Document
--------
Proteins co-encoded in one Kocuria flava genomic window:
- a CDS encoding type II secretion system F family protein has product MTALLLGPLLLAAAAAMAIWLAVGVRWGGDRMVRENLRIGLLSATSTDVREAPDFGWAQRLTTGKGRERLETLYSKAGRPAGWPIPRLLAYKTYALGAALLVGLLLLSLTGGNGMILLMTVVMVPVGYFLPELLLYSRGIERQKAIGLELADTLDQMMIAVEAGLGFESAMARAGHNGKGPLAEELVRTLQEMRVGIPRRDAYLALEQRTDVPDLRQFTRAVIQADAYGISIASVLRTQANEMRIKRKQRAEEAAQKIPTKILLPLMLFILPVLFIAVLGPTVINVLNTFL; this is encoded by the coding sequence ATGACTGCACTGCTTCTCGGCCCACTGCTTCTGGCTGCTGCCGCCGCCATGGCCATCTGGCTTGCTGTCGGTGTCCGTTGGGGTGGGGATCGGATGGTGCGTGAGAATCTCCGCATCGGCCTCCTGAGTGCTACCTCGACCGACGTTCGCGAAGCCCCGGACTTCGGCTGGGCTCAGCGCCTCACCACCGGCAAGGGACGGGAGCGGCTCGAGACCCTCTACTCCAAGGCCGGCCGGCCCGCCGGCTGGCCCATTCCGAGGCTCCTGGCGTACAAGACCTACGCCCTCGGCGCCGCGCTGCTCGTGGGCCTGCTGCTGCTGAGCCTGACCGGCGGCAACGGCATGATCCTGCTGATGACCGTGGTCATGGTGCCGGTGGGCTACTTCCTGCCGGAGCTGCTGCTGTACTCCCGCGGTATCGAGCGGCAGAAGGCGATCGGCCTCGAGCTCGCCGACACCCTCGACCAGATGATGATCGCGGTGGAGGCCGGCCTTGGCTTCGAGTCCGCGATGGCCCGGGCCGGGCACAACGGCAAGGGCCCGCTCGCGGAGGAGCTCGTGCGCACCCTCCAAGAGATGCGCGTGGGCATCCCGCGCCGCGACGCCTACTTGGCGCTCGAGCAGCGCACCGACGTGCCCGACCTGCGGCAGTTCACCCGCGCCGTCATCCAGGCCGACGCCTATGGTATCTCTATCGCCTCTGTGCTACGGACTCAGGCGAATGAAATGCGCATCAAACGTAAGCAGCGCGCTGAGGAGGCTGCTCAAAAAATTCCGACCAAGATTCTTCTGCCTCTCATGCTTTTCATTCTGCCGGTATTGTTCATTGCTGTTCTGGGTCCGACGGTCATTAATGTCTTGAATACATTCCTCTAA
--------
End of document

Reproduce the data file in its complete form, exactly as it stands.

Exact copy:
Proteins co-encoded in one Kocuria flava genomic window:
- a CDS encoding type II secretion system F family protein has product MTALLLGPLLLAAAAAMAIWLAVGVRWGGDRMVRENLRIGLLSATSTDVREAPDFGWAQRLTTGKGRERLETLYSKAGRPAGWPIPRLLAYKTYALGAALLVGLLLLSLTGGNGMILLMTVVMVPVGYFLPELLLYSRGIERQKAIGLELADTLDQMMIAVEAGLGFESAMARAGHNGKGPLAEELVRTLQEMRVGIPRRDAYLALEQRTDVPDLRQFTRAVIQADAYGISIASVLRTQANEMRIKRKQRAEEAAQKIPTKILLPLMLFILPVLFIAVLGPTVINVLNTFL; this is encoded by the coding sequence ATGACTGCACTGCTTCTCGGCCCACTGCTTCTGGCTGCTGCCGCCGCCATGGCCATCTGGCTTGCTGTCGGTGTCCGTTGGGGTGGGGATCGGATGGTGCGTGAGAATCTCCGCATCGGCCTCCTGAGTGCTACCTCGACCGACGTTCGCGAAGCCCCGGACTTCGGCTGGGCTCAGCGCCTCACCACCGGCAAGGGACGGGAGCGGCTCGAGACCCTCTACTCCAAGGCCGGCCGGCCCGCCGGCTGGCCCATTCCGAGGCTCCTGGCGTACAAGACCTACGCCCTCGGCGCCGCGCTGCTCGTGGGCCTGCTGCTGCTGAGCCTGACCGGCGGCAACGGCATGATCCTGCTGATGACCGTGGTCATGGTGCCGGTGGGCTACTTCCTGCCGGAGCTGCTGCTGTACTCCCGCGGTATCGAGCGGCAGAAGGCGATCGGCCTCGAGCTCGCCGACACCCTCGACCAGATGATGATCGCGGTGGAGGCCGGCCTTGGCTTCGAGTCCGCGATGGCCCGGGCCGGGCACAACGGCAAGGGCCCGCTCGCGGAGGAGCTCGTGCGCACCCTCCAAGAGATGCGCGTGGGCATCCCGCGCCGCGACGCCTACTTGGCGCTCGAGCAGCGCACCGACGTGCCCGACCTGCGGCAGTTCACCCGCGCCGTCATCCAGGCCGACGCCTATGGTATCTCTATCGCCTCTGTGCTACGGACTCAGGCGAATGAAATGCGCATCAAACGTAAGCAGCGCGCTGAGGAGGCTGCTCAAAAAATTCCGACCAAGATTCTTCTGCCTCTCATGCTTTTCATTCTGCCGGTATTGTTCATTGCTGTTCTGGGTCCGACGGTCATTAATGTCTTGAATACATTCCTCTAA